Bella Cummins has been operating Bella’s Hacienda Ranch, a Nevada brothel, for nearly four decades and during that time period, she has encountered difficulties with the banking industry. She has been refused a mortgage and several other loans, while many of her employees have had to wait up to two weeks for their paychecks to clear.
“Despite being a legal establishment, there is still a stigma attached to the work,” Ms. Cummins, 74, said from Wells, Nev., the only state where prostitution is legal in certain counties. “There is no bank in Nevada that will lend money to a brothel. So, unlike other businesses, we actually have to make the money to spend the money.”
Workers in sex-related industries often face safety and employment discrimination, as well as difficulties maintaining basic bank accounts and financial relationships. Financial institutions are responsible for monitoring the nation’s cash flow for potential criminal activities such as human trafficking and money laundering. These institutions have also become responsible for deciding who can keep banking and who cannot based on their own assessment of risk.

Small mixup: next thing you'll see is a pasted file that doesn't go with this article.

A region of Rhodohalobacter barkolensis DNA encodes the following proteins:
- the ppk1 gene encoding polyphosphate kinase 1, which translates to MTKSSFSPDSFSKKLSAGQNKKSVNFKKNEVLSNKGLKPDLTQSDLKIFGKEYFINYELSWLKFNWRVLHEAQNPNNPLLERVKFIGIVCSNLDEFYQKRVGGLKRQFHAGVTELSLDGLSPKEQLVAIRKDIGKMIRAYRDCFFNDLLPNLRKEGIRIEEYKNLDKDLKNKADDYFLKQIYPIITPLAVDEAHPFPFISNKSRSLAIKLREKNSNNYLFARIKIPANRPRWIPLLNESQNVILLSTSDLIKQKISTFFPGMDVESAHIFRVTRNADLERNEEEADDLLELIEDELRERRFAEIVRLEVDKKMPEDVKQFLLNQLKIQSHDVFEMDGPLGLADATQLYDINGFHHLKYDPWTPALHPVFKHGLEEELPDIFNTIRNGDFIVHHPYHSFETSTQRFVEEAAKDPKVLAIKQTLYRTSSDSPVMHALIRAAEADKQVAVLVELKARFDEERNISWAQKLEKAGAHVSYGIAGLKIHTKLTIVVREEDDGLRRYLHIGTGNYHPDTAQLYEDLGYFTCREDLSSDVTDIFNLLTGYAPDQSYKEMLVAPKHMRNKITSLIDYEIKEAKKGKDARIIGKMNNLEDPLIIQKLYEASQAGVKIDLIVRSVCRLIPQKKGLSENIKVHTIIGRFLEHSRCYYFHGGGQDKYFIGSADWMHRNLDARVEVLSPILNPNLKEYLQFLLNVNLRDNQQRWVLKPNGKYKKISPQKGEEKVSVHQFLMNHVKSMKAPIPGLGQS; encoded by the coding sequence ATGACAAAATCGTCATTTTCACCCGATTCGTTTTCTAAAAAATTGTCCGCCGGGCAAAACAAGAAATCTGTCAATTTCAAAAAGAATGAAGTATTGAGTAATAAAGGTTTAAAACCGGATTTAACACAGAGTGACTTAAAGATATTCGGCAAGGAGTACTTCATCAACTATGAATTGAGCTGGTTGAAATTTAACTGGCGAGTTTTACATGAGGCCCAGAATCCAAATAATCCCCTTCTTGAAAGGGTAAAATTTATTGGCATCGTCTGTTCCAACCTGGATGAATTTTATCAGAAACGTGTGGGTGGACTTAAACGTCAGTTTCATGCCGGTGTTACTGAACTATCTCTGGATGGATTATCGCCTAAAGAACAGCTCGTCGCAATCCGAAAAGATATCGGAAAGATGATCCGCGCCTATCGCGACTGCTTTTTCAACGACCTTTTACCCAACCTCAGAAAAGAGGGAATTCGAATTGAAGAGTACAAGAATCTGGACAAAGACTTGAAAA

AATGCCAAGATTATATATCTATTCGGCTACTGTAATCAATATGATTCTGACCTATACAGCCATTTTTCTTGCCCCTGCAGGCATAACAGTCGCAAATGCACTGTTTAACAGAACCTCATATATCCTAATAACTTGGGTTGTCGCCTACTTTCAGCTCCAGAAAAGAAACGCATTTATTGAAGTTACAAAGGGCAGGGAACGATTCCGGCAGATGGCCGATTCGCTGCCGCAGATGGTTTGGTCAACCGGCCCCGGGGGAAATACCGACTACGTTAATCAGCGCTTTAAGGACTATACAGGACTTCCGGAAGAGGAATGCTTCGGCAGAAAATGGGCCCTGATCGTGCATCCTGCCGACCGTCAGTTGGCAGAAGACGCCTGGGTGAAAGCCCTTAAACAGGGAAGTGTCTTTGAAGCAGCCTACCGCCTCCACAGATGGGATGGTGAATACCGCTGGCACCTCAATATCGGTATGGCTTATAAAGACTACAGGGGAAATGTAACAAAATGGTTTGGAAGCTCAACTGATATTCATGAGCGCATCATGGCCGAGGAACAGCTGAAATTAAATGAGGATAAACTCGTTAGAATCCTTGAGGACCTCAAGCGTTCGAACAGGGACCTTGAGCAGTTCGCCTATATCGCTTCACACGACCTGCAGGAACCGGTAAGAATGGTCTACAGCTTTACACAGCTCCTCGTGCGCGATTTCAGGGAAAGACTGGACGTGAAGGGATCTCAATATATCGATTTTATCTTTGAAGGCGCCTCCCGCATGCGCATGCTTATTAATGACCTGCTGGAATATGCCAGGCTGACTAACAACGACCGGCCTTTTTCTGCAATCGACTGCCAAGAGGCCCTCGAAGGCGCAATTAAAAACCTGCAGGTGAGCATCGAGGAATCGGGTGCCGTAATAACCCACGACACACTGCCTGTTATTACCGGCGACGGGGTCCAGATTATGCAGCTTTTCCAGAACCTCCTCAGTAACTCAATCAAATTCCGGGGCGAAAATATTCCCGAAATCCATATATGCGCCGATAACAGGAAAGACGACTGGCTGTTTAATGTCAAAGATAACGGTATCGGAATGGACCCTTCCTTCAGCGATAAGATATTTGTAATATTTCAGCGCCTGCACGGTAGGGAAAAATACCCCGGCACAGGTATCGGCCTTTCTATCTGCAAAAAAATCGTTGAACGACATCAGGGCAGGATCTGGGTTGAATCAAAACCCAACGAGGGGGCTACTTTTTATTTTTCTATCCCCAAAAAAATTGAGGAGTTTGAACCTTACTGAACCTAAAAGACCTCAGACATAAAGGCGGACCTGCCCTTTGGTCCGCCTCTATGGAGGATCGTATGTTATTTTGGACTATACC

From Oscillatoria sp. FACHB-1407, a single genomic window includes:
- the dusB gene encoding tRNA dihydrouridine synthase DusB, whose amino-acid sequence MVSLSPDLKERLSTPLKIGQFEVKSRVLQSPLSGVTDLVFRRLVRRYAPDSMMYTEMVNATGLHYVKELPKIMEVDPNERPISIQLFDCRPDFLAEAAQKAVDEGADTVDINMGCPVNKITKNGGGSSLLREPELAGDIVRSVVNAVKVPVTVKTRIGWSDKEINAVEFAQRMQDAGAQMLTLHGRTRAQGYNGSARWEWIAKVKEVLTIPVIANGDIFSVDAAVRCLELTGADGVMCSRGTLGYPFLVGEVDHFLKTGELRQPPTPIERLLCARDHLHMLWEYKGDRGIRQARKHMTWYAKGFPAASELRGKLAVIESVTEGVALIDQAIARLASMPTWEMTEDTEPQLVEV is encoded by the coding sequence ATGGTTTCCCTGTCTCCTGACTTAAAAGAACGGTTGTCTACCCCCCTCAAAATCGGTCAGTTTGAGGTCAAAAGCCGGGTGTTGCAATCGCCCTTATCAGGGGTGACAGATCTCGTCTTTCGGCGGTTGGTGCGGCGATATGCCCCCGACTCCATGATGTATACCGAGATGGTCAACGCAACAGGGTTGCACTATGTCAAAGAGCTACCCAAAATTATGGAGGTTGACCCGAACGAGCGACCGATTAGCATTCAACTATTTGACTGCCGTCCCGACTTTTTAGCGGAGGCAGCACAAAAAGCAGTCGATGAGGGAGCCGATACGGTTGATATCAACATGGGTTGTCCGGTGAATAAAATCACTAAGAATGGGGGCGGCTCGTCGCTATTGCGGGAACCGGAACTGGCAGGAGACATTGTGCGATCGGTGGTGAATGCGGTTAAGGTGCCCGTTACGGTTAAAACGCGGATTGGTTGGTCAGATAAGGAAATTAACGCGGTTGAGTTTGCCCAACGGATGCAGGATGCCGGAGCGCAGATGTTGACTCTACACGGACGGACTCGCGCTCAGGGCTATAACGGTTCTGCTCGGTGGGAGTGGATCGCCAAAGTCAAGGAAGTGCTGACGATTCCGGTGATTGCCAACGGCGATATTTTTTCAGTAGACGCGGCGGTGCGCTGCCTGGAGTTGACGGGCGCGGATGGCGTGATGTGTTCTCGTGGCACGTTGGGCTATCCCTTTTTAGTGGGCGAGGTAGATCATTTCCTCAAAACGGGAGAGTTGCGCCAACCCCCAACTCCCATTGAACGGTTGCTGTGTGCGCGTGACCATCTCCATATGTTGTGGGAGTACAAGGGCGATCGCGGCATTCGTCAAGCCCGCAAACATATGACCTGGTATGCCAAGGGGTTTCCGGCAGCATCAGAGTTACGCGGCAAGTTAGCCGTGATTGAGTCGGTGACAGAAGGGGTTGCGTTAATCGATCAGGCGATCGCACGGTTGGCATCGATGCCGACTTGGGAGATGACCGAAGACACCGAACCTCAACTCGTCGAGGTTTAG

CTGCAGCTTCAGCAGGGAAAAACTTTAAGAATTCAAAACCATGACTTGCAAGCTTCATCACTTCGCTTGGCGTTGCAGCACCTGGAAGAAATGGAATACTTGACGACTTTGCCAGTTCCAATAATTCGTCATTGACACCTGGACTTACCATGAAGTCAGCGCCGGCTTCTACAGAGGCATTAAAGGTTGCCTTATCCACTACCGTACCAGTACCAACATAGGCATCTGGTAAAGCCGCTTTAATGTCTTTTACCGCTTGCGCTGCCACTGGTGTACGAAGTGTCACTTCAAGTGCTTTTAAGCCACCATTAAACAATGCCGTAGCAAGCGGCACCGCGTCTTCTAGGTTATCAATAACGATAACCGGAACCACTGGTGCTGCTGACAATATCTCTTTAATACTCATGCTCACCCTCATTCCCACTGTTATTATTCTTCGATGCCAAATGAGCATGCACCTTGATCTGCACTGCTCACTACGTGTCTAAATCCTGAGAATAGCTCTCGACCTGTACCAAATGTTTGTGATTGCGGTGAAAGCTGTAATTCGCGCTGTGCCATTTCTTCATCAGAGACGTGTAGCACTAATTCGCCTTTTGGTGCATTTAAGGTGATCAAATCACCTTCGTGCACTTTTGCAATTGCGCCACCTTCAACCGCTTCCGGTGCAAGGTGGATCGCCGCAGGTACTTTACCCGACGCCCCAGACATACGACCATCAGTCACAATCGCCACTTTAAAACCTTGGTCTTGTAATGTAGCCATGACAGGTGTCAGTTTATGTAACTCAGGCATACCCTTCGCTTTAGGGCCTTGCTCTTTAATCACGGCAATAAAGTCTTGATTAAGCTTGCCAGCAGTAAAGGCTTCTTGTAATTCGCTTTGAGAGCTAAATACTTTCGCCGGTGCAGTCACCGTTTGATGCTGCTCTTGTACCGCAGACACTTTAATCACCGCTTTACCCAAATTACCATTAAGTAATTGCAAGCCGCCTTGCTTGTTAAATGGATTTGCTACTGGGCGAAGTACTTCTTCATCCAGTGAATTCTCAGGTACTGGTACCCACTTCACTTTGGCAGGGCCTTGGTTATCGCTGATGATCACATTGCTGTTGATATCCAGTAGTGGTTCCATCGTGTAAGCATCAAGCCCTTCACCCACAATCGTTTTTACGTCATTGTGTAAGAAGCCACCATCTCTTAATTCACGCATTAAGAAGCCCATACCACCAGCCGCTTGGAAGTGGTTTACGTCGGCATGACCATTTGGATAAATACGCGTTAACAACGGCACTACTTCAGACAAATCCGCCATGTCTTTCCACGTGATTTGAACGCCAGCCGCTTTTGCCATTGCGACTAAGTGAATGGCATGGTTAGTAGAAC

Having a bank account is a basic human right, says Pierre Whatley, a former bank examiner. Over two-thirds of people working in the adult industry have lost access to a bank account or service, according to a May report by the Free Speech Coalition, a nonprofit trade group for the adult entertainment industry.
For many sex workers, electronic payments are safer, but payment platforms like Square prohibit transactions related to adult entertainment products and services. Banks and financial institutions don’t want to shoulder the potential risks and extra monitoring that may be required to ensure the activity is lawful, even if the work itself is legal.
Workers in sex-related industries have often experienced financial disruption and uncertainty. While some states are moving toward decriminalizing prostitution, the threat of eviction from mainstream bank accounts continues to be a significant issue.